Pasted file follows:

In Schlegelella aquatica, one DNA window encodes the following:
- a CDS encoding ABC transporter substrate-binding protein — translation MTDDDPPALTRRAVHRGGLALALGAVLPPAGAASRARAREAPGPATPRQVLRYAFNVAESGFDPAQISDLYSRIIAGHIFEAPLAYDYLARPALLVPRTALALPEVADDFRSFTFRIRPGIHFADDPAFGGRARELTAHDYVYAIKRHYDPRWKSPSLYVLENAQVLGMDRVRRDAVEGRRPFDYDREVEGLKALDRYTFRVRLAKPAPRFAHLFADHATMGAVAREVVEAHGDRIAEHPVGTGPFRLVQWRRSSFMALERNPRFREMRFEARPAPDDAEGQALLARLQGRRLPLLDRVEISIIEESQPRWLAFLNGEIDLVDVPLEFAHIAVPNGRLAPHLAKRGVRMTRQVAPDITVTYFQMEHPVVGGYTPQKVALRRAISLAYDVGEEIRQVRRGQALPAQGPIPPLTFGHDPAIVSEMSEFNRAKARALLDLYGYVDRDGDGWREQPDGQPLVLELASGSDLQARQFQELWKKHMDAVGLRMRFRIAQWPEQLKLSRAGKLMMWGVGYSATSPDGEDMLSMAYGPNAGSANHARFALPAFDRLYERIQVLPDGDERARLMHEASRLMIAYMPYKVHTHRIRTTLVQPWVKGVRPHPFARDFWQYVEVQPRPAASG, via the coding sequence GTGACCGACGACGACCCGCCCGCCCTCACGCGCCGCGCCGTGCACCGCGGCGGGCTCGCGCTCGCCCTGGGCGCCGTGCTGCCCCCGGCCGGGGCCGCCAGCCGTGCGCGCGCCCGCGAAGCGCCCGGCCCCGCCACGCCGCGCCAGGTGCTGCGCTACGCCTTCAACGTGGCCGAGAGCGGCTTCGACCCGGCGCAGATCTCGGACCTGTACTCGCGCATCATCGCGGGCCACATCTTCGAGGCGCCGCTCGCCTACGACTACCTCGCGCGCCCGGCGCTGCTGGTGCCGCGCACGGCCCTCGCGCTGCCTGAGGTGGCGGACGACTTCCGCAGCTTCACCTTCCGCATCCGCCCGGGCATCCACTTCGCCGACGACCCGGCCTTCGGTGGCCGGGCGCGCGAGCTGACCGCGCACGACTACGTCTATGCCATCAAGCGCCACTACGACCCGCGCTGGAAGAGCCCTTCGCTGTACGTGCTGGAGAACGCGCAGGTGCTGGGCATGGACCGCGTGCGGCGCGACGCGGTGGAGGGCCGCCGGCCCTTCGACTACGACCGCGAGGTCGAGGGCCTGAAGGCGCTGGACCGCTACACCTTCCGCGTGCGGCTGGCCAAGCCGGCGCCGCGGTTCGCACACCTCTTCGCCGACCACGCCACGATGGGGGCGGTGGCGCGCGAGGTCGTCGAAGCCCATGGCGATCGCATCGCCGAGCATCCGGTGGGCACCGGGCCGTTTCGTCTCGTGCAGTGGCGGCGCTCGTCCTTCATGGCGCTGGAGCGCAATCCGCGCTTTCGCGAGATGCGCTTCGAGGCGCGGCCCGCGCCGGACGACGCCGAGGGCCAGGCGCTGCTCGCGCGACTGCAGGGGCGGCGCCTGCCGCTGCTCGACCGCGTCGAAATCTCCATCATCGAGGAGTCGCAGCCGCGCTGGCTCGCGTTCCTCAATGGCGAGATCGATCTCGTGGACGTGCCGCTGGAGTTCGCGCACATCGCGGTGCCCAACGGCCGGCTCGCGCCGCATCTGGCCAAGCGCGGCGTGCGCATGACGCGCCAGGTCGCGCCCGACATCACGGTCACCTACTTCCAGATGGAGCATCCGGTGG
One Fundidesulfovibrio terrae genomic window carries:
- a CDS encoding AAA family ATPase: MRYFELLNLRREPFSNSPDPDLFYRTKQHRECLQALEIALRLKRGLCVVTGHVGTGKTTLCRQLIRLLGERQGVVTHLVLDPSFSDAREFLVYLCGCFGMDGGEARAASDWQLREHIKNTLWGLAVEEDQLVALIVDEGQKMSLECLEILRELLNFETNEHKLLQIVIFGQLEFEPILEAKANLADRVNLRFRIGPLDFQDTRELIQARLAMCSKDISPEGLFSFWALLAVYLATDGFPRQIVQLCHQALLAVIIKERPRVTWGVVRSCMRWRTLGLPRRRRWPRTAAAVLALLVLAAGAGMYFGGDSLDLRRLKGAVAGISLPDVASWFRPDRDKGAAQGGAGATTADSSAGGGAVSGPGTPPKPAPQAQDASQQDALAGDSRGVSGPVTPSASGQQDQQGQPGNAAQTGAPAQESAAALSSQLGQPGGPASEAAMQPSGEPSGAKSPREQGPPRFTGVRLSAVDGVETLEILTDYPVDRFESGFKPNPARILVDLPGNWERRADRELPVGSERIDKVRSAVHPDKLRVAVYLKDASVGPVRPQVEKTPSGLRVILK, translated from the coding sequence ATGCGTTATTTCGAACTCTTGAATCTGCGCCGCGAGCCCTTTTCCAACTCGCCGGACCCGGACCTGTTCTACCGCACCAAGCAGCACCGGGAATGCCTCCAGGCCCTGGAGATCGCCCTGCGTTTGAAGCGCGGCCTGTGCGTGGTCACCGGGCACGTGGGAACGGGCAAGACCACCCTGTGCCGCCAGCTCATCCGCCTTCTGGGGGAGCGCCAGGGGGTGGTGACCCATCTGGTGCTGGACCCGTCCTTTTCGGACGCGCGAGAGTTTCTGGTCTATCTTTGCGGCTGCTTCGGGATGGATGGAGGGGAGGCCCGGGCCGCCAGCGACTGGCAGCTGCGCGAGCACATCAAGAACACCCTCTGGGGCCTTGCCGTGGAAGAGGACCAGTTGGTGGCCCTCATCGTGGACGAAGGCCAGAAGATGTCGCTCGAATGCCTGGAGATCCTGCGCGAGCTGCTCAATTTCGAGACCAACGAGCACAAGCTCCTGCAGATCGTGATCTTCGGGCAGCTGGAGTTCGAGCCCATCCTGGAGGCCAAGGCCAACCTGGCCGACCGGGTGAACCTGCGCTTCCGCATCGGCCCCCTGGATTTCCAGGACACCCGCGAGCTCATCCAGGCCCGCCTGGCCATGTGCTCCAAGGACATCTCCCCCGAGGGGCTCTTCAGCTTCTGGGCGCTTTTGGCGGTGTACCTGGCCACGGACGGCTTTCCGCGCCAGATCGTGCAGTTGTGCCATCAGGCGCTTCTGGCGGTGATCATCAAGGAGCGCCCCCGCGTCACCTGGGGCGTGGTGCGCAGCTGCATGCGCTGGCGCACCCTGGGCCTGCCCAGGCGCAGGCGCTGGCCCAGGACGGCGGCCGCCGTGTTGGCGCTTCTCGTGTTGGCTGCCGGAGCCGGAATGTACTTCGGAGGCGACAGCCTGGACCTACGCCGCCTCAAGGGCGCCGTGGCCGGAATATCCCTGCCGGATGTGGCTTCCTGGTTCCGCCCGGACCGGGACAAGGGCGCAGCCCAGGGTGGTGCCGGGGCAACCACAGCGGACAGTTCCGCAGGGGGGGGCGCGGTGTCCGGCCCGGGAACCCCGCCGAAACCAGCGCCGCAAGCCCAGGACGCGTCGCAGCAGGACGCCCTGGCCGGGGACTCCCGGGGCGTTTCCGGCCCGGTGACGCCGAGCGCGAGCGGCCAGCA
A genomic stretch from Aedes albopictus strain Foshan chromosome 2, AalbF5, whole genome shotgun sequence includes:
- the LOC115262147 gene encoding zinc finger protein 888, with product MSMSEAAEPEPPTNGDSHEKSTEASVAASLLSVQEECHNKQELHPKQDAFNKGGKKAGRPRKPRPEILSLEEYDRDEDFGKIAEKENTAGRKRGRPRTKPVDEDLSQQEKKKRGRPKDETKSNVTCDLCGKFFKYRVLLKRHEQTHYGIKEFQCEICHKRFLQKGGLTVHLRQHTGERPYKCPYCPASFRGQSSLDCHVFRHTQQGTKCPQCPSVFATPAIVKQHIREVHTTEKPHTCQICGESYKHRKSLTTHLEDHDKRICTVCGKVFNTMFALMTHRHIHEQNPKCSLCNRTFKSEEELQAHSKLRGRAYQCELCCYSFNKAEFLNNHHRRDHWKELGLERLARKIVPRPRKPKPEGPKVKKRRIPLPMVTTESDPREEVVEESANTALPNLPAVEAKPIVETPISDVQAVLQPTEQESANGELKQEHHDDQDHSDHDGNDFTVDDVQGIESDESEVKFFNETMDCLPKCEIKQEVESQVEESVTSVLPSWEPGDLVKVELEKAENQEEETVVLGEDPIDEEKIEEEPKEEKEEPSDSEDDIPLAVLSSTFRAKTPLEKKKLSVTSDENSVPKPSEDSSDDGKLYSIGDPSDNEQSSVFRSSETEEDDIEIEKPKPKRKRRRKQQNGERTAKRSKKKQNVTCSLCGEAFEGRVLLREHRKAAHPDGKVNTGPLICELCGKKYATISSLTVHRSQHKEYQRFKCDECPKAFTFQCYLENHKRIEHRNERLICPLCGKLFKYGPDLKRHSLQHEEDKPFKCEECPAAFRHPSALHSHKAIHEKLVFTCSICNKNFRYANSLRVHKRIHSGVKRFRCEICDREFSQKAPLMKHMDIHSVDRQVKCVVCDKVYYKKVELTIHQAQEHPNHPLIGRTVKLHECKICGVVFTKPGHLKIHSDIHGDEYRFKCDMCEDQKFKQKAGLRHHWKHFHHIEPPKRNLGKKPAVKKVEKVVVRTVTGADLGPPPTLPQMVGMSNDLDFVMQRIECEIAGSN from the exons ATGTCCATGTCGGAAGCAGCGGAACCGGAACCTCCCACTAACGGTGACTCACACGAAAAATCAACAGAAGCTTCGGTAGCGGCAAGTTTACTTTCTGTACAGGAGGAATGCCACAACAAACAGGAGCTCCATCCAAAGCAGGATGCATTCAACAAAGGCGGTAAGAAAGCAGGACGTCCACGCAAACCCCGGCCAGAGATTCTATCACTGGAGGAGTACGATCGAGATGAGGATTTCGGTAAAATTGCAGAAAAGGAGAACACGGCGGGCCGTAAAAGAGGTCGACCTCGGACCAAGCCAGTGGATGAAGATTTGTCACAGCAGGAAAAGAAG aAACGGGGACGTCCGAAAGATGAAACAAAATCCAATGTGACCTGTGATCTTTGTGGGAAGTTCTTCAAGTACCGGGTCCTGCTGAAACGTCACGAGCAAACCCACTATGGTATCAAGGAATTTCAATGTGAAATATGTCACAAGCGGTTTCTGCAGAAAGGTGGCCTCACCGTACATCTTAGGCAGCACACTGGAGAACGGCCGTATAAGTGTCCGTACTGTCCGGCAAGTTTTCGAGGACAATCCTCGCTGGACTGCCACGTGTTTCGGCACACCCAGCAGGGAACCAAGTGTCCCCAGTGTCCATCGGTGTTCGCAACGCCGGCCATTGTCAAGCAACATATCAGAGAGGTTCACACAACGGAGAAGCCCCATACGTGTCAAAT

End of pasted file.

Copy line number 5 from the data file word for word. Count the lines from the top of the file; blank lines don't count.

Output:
A genomic stretch from Aedes albopictus strain Foshan chromosome 2, AalbF5, whole genome shotgun sequence includes: